Paternity Leave for New Dads in California
| Read Time: 7 minutes | Family Status Discrimination

Paternity leave in California helps dads take time off work when they have a new baby. More dads are choosing this leave because it’s good for families. In California, the law (called the California Family Rights Act or CFRA) lets dads take up to 12 weeks off. But to take leave under the California Family Rights Act, fathers need to have worked at their job or at least a year and 1,250 hours. CFRA leave is itself unpaid, but another program, called Paid Family Leave, allows new dads to make claims for paternity leave benefits for up to 8 weeks.

You should know that it is illegal in California for employers to discriminate or retaliate against new dads for taking paternity leave. California laws, including the Fair Employment and Housing Act (FEHA) and California Family Rights Act (CFRA), prohibit retaliation based on gender stereotyping and retaliation for taking job-protected leaves of absence, respectively. In most cases, these laws prohibit California employers from discriminating against new dads.

Here are some common questions about paternity leave in California.

How Long Is Paternity Leave in California?

Under the CFRA, most new dads in California who have worked at employers for at least 1 year and 1,250 hours are entitled to 12 weeks of paternity leave to help their partner recover from childbirth or to bond with their newborn. In addition, 8 of these weeks are partially paid through the in California State Paid Family Leave (PFL) program as a paternity leave benefit. The other 4 weeks may be unpaid.

What Laws Provide New Dads with the Right to Paternity Leave in California?

CFRA Leave

All private employers in California with more than 5 employees must provide 12 weeks of job-protected CFRA leave to new parents. All employees who have worked for 1,250 hours in the past 12 months are eligible to use CFRA leave. This means you have “job-protection,” and employers cannot fire or retaliate against you for using your leave. CFRA leave for baby bonding must be taken within a year of the newborn’s birth. While CFRA leave does not need to be paid by employers, an employee can choose to use paid time off.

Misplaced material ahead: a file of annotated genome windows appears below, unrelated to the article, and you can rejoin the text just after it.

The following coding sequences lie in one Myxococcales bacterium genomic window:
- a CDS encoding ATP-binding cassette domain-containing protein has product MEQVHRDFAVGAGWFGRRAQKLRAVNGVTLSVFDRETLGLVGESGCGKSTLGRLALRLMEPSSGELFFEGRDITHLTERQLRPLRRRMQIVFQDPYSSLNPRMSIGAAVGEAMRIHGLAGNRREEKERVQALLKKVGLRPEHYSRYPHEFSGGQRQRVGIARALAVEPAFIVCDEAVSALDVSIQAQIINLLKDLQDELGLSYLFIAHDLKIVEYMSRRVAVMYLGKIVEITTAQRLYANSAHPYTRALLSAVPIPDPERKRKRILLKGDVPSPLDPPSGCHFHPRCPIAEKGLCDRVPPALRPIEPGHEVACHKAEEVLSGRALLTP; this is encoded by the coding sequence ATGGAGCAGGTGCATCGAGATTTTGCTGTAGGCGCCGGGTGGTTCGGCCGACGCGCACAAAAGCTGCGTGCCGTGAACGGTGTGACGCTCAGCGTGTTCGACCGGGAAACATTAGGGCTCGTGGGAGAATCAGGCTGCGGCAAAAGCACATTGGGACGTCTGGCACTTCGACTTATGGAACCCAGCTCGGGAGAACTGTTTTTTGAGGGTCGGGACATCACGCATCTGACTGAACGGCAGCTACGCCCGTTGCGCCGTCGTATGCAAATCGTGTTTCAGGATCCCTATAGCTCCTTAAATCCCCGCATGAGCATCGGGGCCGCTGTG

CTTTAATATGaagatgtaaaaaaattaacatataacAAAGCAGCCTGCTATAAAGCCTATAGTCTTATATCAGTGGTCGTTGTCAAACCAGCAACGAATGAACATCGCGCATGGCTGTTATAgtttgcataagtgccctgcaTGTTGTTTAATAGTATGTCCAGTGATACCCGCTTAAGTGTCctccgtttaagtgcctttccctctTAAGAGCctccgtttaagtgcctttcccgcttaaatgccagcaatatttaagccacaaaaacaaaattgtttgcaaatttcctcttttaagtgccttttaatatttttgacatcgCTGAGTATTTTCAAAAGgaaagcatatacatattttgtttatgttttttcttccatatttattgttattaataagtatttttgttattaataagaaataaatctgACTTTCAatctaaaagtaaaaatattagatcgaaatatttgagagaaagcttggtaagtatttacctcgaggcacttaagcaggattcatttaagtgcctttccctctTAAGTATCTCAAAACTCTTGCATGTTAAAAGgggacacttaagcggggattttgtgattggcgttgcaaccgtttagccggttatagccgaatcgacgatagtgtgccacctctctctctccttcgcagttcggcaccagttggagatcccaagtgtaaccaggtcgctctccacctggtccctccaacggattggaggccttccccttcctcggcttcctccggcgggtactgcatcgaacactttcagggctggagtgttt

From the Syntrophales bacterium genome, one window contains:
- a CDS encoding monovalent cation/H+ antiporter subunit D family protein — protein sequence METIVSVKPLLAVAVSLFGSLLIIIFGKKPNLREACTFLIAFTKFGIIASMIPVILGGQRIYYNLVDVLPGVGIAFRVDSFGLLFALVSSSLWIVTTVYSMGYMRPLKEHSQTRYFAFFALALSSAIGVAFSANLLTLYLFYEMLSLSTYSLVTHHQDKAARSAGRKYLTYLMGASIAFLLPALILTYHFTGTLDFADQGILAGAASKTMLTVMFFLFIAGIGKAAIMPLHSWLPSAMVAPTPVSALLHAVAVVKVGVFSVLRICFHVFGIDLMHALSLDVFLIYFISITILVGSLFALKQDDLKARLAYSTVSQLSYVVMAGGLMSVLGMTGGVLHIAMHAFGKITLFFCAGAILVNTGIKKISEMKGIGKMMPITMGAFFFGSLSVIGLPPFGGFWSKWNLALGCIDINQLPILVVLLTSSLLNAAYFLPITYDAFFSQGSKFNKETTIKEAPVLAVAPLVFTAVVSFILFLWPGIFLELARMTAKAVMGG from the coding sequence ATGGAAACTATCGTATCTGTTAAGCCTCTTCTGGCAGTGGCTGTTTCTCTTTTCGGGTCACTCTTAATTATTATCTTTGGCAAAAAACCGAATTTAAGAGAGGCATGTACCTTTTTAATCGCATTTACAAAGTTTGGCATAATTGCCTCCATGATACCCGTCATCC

Generally, employees using CFRA leave in California must take leave in minimum increments of two weeks at a time, although employees have the right to take shorter leaves on two occasions. This means that a new dad in California may take a week off to help his partner and attend emergency medical appointments if she is disabled by pregnancy, then take another two weeks off when his child is born, and then take the remaining nine weeks when his partner returns to work following her pregnancy disability leave – and baby bonding leave.

It also means that if you are not eligible for CFRA leave when your child is born, most people will become eligible for baby-bonding leave later in their baby’s first year as long as they stay at the same job. For example, imagine you started a new full-time job in March 2020 and your baby was born in September 2020. You would not be eligible for baby-bonding when your baby was born (although you could use a few days of sick leave or paid time off during this time), but you would become eligible to use your baby-bonding leave in March 2021, after one year of employment.

California Paid Family Leave Law

The California Paid Family Leave Law provides income replacement through the EDD–the same agency that administers unemployment and disability benefits in California–for eight weeks of leave. Typically, new fathers will receive approximately 60% of their income for a total of 8 weeks during paid family leave. But unless you are eligible for job protection under CFRA, employers are not required to keep your job open during your paternity leave.


For parents outside of California, fathers who have worked for a year at employers with more than 50 employees within 75 miles of the father’s worksite are eligible for unpaid leave under the Family Medical Leave Act (FMLA). Like CFRA, family medical leave may be used to care for a spouse’s serious medical condition or FMLA bonding time for paternity leave.